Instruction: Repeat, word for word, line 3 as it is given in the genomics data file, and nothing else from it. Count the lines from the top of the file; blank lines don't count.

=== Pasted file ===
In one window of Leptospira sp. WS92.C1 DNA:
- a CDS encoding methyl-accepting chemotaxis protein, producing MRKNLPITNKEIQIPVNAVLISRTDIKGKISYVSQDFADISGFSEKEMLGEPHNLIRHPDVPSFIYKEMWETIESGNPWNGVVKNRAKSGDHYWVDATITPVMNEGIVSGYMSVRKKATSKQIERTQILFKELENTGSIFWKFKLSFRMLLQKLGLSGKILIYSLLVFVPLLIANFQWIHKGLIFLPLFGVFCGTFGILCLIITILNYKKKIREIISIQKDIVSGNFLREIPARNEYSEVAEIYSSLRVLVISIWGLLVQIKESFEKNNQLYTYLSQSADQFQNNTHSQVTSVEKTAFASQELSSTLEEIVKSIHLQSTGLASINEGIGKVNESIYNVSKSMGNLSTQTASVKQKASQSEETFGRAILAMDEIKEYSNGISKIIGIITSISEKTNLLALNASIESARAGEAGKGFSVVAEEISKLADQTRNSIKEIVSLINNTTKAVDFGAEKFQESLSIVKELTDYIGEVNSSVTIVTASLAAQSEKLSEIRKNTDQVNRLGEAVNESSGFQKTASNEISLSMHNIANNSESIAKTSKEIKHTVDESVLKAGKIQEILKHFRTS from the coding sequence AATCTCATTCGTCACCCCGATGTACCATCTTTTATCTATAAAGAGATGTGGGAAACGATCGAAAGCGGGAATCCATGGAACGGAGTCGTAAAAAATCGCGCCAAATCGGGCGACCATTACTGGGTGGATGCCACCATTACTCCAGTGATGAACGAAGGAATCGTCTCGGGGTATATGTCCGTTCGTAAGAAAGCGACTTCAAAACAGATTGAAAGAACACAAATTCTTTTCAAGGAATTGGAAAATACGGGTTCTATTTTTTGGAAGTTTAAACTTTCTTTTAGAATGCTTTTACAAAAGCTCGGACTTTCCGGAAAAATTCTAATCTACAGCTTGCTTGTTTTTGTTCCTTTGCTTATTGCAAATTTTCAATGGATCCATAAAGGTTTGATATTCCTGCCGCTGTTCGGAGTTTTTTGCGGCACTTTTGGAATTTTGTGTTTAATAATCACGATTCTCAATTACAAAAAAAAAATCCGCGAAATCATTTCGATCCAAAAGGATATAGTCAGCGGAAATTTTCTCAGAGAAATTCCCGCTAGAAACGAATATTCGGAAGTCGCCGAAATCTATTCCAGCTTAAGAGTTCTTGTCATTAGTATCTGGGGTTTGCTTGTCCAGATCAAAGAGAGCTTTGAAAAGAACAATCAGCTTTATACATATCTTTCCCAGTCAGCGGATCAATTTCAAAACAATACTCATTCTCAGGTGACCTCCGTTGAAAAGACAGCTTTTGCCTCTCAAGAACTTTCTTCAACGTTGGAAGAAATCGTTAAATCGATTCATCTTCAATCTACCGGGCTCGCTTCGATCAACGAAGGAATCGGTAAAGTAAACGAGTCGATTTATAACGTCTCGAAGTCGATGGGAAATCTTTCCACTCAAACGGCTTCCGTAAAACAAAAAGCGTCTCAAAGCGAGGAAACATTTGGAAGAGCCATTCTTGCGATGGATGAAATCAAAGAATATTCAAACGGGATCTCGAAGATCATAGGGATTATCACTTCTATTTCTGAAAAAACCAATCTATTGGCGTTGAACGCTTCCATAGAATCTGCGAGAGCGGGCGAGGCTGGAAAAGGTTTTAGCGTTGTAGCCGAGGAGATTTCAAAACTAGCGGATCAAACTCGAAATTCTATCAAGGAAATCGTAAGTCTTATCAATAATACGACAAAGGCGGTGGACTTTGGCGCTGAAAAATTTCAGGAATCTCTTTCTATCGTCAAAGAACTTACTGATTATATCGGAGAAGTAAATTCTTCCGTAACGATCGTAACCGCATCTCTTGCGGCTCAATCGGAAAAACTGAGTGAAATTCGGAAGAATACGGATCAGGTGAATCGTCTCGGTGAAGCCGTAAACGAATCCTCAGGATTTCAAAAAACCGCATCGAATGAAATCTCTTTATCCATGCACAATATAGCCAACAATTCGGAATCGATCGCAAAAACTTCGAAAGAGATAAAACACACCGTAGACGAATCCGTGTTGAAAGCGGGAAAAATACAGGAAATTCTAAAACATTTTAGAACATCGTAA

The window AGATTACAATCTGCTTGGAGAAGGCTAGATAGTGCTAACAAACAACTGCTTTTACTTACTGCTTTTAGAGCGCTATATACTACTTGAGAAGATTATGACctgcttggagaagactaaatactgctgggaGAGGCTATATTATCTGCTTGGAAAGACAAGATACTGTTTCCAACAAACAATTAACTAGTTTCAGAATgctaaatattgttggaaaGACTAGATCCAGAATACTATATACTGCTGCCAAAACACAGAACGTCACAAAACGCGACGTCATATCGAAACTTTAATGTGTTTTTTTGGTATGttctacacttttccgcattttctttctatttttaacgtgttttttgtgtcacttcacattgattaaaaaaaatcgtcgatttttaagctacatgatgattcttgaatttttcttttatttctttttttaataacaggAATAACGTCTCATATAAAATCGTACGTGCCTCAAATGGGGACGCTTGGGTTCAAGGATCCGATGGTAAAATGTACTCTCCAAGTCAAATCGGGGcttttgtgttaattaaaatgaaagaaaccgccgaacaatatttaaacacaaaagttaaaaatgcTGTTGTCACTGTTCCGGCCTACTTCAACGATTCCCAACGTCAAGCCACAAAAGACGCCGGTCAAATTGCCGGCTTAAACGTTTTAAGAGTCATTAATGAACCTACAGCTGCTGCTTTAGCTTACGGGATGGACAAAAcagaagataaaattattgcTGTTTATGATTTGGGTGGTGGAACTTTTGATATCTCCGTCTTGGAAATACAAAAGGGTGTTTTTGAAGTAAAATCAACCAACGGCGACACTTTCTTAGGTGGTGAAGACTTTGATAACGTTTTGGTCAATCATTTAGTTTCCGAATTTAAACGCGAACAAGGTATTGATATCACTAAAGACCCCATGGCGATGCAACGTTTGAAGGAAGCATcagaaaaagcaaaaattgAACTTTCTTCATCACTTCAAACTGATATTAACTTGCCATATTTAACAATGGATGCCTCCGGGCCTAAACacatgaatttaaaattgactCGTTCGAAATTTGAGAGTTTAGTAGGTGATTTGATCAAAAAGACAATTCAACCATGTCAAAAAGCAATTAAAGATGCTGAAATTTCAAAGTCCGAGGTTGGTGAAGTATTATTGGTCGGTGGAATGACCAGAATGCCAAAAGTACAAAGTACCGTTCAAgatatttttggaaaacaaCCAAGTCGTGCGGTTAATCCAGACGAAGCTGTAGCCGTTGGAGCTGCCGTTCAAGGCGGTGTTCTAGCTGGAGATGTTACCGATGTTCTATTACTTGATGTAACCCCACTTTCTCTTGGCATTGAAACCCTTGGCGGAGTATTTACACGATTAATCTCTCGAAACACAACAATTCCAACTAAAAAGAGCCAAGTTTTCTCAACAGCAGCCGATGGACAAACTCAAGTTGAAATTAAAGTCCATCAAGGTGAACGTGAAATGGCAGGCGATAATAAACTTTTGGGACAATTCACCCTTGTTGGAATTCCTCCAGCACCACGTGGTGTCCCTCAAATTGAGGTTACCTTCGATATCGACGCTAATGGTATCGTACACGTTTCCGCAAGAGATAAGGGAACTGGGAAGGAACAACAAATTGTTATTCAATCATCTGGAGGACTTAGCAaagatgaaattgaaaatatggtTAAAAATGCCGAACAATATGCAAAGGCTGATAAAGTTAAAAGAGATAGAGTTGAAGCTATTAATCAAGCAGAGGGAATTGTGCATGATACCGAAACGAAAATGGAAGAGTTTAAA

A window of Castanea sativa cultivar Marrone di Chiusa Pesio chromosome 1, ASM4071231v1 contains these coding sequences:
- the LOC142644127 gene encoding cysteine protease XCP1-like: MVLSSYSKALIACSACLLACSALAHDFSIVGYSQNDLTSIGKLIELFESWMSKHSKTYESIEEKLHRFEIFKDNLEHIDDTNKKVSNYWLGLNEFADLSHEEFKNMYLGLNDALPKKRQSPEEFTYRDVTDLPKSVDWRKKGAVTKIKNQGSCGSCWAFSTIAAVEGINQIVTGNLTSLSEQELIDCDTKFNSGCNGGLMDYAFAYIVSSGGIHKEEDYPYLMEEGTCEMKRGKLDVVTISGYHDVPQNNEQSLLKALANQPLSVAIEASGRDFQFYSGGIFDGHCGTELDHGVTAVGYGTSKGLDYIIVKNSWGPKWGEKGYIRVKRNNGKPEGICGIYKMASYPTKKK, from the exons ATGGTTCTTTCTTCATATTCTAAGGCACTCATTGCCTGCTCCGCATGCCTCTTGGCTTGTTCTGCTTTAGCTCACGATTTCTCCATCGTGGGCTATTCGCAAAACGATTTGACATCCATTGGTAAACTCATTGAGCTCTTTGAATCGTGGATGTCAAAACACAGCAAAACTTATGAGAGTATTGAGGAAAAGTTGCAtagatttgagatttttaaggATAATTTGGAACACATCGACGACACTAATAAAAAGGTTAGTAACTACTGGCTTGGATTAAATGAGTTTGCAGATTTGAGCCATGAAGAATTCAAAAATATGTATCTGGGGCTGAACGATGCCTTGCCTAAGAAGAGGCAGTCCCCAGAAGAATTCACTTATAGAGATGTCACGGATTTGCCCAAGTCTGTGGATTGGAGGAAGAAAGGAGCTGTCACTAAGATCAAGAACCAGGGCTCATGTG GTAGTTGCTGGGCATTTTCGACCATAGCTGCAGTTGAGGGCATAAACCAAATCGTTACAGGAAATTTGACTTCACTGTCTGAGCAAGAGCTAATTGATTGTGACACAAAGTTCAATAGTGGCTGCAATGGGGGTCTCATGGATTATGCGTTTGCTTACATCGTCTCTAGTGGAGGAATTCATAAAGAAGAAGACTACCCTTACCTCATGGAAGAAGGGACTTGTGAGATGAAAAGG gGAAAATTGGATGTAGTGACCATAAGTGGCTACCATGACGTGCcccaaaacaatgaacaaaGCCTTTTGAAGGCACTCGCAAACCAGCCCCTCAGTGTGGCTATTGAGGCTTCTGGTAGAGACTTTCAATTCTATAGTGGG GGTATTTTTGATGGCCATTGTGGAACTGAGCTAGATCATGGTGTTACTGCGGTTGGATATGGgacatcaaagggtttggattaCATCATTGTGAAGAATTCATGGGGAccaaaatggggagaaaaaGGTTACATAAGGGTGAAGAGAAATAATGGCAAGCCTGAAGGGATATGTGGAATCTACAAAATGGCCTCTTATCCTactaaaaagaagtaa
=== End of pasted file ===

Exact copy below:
The window AGATTACAATCTGCTTGGAGAAGGCTAGATAGTGCTAACAAACAACTGCTTTTACTTACTGCTTTTAGAGCGCTATATACTACTTGAGAAGATTATGACctgcttggagaagactaaatactgctgggaGAGGCTATATTATCTGCTTGGAAAGACAAGATACTGTTTCCAACAAACAATTAACTAGTTTCAGAATgctaaatattgttggaaaGACTAGATCCAGAATACTATATACTGCTGCCAAAACACAGAACGTCACAAAACGCGACGTCATATCGAAACTTTAATGTGTTTTTTTGGTATGttctacacttttccgcattttctttctatttttaacgtgttttttgtgtcacttcacattgattaaaaaaaatcgtcgatttttaagctacatgatgattcttgaatttttcttttatttctttttttaataacaggAATAACGTCTCATATAAAATCGTACGTGCCTCAAATGGGGACGCTTGGGTTCAAGGATCCGATGGTAAAATGTACTCTCCAAGTCAAATCGGGGcttttgtgttaattaaaatgaaagaaaccgccgaacaatatttaaacacaaaagttaaaaatgcTGTTGTCACTGTTCCGGCCTACTTCAACGATTCCCAACGTCAAGCCACAAAAGACGCCGGTCAAATTGCCGGCTTAAACGTTTTAAGAGTCATTAATGAACCTACAGCTGCTGCTTTAGCTTACGGGATGGACAAAAcagaagataaaattattgcTGTTTATGATTTGGGTGGTGGAACTTTTGATATCTCCGTCTTGGAAATACAAAAGGGTGTTTTTGAAGTAAAATCAACCAACGGCGACACTTTCTTAGGTGGTGAAGACTTTGATAACGTTTTGGTCAATCATTTAGTTTCCGAATTTAAACGCGAACAAGGTATTGATATCACTAAAGACCCCATGGCGATGCAACGTTTGAAGGAAGCATcagaaaaagcaaaaattgAACTTTCTTCATCACTTCAAACTGATATTAACTTGCCATATTTAACAATGGATGCCTCCGGGCCTAAACacatgaatttaaaattgactCGTTCGAAATTTGAGAGTTTAGTAGGTGATTTGATCAAAAAGACAATTCAACCATGTCAAAAAGCAATTAAAGATGCTGAAATTTCAAAGTCCGAGGTTGGTGAAGTATTATTGGTCGGTGGAATGACCAGAATGCCAAAAGTACAAAGTACCGTTCAAgatatttttggaaaacaaCCAAGTCGTGCGGTTAATCCAGACGAAGCTGTAGCCGTTGGAGCTGCCGTTCAAGGCGGTGTTCTAGCTGGAGATGTTACCGATGTTCTATTACTTGATGTAACCCCACTTTCTCTTGGCATTGAAACCCTTGGCGGAGTATTTACACGATTAATCTCTCGAAACACAACAATTCCAACTAAAAAGAGCCAAGTTTTCTCAACAGCAGCCGATGGACAAACTCAAGTTGAAATTAAAGTCCATCAAGGTGAACGTGAAATGGCAGGCGATAATAAACTTTTGGGACAATTCACCCTTGTTGGAATTCCTCCAGCACCACGTGGTGTCCCTCAAATTGAGGTTACCTTCGATATCGACGCTAATGGTATCGTACACGTTTCCGCAAGAGATAAGGGAACTGGGAAGGAACAACAAATTGTTATTCAATCATCTGGAGGACTTAGCAaagatgaaattgaaaatatggtTAAAAATGCCGAACAATATGCAAAGGCTGATAAAGTTAAAAGAGATAGAGTTGAAGCTATTAATCAAGCAGAGGGAATTGTGCATGATACCGAAACGAAAATGGAAGAGTTTAAA